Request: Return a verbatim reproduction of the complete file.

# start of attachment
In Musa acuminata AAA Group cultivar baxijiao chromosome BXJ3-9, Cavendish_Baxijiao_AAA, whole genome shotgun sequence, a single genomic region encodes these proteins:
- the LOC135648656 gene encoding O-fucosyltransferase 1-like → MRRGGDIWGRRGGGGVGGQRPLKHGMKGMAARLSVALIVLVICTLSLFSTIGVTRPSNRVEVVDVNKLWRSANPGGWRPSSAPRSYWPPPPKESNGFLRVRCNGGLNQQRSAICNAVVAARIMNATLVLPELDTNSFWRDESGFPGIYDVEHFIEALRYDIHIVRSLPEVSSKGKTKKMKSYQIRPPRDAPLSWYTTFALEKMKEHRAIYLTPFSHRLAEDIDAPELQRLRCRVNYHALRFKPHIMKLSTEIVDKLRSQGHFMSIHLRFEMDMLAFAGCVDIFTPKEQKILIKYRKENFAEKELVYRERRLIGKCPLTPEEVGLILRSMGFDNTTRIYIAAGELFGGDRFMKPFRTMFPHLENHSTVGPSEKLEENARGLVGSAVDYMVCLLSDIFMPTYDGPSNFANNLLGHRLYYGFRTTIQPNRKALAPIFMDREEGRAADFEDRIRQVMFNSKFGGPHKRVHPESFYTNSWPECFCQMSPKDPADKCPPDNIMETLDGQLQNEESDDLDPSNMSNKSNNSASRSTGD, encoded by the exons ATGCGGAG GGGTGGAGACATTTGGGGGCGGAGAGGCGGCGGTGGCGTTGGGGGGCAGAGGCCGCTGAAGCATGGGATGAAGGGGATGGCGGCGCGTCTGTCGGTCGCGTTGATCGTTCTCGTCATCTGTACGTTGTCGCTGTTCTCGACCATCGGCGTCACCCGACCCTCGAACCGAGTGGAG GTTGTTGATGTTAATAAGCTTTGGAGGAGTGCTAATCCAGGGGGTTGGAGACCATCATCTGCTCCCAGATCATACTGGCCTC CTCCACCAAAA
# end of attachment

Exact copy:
In Musa acuminata AAA Group cultivar baxijiao chromosome BXJ3-9, Cavendish_Baxijiao_AAA, whole genome shotgun sequence, a single genomic region encodes these proteins:
- the LOC135648656 gene encoding O-fucosyltransferase 1-like → MRRGGDIWGRRGGGGVGGQRPLKHGMKGMAARLSVALIVLVICTLSLFSTIGVTRPSNRVEVVDVNKLWRSANPGGWRPSSAPRSYWPPPPKESNGFLRVRCNGGLNQQRSAICNAVVAARIMNATLVLPELDTNSFWRDESGFPGIYDVEHFIEALRYDIHIVRSLPEVSSKGKTKKMKSYQIRPPRDAPLSWYTTFALEKMKEHRAIYLTPFSHRLAEDIDAPELQRLRCRVNYHALRFKPHIMKLSTEIVDKLRSQGHFMSIHLRFEMDMLAFAGCVDIFTPKEQKILIKYRKENFAEKELVYRERRLIGKCPLTPEEVGLILRSMGFDNTTRIYIAAGELFGGDRFMKPFRTMFPHLENHSTVGPSEKLEENARGLVGSAVDYMVCLLSDIFMPTYDGPSNFANNLLGHRLYYGFRTTIQPNRKALAPIFMDREEGRAADFEDRIRQVMFNSKFGGPHKRVHPESFYTNSWPECFCQMSPKDPADKCPPDNIMETLDGQLQNEESDDLDPSNMSNKSNNSASRSTGD, encoded by the exons ATGCGGAG GGGTGGAGACATTTGGGGGCGGAGAGGCGGCGGTGGCGTTGGGGGGCAGAGGCCGCTGAAGCATGGGATGAAGGGGATGGCGGCGCGTCTGTCGGTCGCGTTGATCGTTCTCGTCATCTGTACGTTGTCGCTGTTCTCGACCATCGGCGTCACCCGACCCTCGAACCGAGTGGAG GTTGTTGATGTTAATAAGCTTTGGAGGAGTGCTAATCCAGGGGGTTGGAGACCATCATCTGCTCCCAGATCATACTGGCCTC CTCCACCAAAA